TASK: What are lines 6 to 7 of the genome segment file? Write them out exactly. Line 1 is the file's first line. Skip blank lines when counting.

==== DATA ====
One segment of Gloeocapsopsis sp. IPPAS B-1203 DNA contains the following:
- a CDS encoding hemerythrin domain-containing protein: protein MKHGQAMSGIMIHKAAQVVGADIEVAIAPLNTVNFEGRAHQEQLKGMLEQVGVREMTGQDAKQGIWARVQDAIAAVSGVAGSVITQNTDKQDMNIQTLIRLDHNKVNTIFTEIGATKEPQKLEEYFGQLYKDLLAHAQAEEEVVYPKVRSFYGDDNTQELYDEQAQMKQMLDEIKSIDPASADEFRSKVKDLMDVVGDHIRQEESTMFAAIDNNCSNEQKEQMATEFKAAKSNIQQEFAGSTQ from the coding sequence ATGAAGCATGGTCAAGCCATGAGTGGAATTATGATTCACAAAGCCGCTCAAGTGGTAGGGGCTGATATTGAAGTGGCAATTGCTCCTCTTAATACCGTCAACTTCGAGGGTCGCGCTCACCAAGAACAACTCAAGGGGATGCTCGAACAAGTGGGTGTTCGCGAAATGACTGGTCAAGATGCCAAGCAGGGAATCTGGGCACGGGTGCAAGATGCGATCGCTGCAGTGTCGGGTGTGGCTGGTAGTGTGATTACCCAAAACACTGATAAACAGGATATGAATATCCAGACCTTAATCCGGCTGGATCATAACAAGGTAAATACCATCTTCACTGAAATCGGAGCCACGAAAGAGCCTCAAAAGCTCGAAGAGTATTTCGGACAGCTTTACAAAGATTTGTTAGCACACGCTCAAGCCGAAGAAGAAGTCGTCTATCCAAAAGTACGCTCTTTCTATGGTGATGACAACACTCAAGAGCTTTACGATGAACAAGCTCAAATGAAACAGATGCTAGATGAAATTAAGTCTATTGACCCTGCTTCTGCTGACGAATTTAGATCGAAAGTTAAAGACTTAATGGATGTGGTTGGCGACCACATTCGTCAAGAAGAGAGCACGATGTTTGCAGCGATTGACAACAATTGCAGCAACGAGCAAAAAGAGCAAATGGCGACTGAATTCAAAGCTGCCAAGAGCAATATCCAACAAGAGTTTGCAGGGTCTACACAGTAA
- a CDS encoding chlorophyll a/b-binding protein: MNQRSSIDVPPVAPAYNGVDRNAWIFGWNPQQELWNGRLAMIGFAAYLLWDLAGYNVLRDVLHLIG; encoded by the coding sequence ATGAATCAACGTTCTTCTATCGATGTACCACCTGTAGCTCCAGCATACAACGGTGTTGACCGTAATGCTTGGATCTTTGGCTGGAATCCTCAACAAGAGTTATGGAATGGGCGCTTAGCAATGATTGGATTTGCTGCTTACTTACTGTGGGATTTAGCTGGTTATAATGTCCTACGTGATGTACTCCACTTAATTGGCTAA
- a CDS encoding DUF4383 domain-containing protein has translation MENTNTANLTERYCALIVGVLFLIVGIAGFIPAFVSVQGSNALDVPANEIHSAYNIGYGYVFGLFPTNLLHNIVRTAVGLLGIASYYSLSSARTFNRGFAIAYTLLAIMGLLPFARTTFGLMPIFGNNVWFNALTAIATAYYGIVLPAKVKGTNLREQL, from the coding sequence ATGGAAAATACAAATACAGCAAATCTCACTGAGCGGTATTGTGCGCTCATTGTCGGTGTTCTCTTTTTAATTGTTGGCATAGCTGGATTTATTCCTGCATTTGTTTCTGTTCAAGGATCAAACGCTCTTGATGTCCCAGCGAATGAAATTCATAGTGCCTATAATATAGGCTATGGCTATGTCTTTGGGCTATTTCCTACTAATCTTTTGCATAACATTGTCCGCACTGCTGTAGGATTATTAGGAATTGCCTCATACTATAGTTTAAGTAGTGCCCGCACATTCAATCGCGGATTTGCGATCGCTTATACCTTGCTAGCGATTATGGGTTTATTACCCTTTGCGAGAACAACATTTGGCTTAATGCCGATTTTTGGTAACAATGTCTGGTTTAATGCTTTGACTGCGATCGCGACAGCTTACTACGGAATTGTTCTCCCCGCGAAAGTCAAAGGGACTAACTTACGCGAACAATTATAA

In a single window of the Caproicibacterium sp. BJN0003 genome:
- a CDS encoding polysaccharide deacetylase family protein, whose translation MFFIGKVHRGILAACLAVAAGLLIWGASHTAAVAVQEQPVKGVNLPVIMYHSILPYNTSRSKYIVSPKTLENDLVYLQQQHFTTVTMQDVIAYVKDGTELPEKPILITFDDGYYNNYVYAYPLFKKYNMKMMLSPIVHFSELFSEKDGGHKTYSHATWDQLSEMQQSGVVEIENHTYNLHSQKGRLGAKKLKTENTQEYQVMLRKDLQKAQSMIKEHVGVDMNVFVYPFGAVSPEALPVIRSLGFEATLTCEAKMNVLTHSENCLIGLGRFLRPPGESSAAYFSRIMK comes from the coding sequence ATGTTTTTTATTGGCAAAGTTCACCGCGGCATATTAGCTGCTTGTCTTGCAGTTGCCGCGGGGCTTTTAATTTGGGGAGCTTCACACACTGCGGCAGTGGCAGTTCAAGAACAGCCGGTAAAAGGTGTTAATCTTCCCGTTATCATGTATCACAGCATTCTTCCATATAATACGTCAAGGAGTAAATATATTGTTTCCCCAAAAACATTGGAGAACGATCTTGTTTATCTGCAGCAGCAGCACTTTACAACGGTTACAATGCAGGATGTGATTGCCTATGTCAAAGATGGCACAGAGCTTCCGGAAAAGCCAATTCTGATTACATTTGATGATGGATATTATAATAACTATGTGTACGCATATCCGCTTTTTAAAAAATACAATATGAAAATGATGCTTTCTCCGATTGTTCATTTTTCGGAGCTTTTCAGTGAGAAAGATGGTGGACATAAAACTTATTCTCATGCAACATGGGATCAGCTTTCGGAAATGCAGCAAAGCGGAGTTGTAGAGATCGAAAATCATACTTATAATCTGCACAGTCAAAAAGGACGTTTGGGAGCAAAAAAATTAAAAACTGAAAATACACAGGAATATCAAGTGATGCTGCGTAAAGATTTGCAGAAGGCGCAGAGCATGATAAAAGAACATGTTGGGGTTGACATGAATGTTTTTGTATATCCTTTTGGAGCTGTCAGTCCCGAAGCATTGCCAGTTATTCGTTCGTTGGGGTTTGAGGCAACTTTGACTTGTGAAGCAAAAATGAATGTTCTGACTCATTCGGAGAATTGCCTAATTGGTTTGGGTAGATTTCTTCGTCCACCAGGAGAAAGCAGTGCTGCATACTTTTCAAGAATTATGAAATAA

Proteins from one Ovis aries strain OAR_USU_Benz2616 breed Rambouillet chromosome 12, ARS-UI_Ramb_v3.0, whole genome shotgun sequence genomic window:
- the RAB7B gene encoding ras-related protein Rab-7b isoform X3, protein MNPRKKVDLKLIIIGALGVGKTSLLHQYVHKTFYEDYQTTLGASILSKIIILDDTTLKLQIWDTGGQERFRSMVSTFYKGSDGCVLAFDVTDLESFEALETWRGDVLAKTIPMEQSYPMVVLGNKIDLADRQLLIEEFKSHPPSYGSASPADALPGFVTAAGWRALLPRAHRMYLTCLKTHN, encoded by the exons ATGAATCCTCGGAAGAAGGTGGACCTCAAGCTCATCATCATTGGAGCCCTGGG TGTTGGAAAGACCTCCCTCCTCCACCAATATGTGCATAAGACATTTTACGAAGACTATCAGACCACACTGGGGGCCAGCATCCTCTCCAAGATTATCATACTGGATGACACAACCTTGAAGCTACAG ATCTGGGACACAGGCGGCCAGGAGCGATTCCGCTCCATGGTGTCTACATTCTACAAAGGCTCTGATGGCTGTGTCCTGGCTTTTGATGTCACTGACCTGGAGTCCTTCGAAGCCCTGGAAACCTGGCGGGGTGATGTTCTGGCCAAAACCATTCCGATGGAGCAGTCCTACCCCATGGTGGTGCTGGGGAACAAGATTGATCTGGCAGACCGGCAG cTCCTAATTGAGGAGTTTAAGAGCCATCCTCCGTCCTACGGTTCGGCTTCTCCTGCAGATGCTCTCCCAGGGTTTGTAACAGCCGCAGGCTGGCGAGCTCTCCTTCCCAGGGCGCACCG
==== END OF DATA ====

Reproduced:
- a CDS encoding polysaccharide deacetylase family protein, whose translation MFFIGKVHRGILAACLAVAAGLLIWGASHTAAVAVQEQPVKGVNLPVIMYHSILPYNTSRSKYIVSPKTLENDLVYLQQQHFTTVTMQDVIAYVKDGTELPEKPILITFDDGYYNNYVYAYPLFKKYNMKMMLSPIVHFSELFSEKDGGHKTYSHATWDQLSEMQQSGVVEIENHTYNLHSQKGRLGAKKLKTENTQEYQVMLRKDLQKAQSMIKEHVGVDMNVFVYPFGAVSPEALPVIRSLGFEATLTCEAKMNVLTHSENCLIGLGRFLRPPGESSAAYFSRIMK comes from the coding sequence ATGTTTTTTATTGGCAAAGTTCACCGCGGCATATTAGCTGCTTGTCTTGCAGTTGCCGCGGGGCTTTTAATTTGGGGAGCTTCACACACTGCGGCAGTGGCAGTTCAAGAACAGCCGGTAAAAGGTGTTAATCTTCCCGTTATCATGTATCACAGCATTCTTCCATATAATACGTCAAGGAGTAAATATATTGTTTCCCCAAAAACATTGGAGAACGATCTTGTTTATCTGCAGCAGCAGCACTTTACAACGGTTACAATGCAGGATGTGATTGCCTATGTCAAAGATGGCACAGAGCTTCCGGAAAAGCCAATTCTGATTACATTTGATGATGGATATTATAATAACTATGTGTACGCATATCCGCTTTTTAAAAAATACAATATGAAAATGATGCTTTCTCCGATTGTTCATTTTTCGGAGCTTTTCAGTGAGAAAGATGGTGGACATAAAACTTATTCTCATGCAACATGGGATCAGCTTTCGGAAATGCAGCAAAGCGGAGTTGTAGAGATCGAAAATCATACTTATAATCTGCACAGTCAAAAAGGACGTTTGGGAGCAAAAAAATTAAAAACTGAAAATACACAGGAATATCAAGTGATGCTGCGTAAAGATTTGCAGAAGGCGCAGAGCATGATAAAAGAACATGTTGGGGTTGACATGAATGTTTTTGTATATCCTTTTGGAGCTGTCAGTCCCGAAGCATTGCCAGTTATTCGTTCGTTGGGGTTTGAGGCAACTTTGACTTGTGAAGCAAAAATGAATGTTCTGACTCATTCGGAGAATTGCCTAATTGGTTTGGGTAGATTTCTTCGTCCACCAGGAGAAAGCAGTGCTGCATACTTTTCAAGAATTATGAAATAA

Proteins from one Ovis aries strain OAR_USU_Benz2616 breed Rambouillet chromosome 12, ARS-UI_Ramb_v3.0, whole genome shotgun sequence genomic window: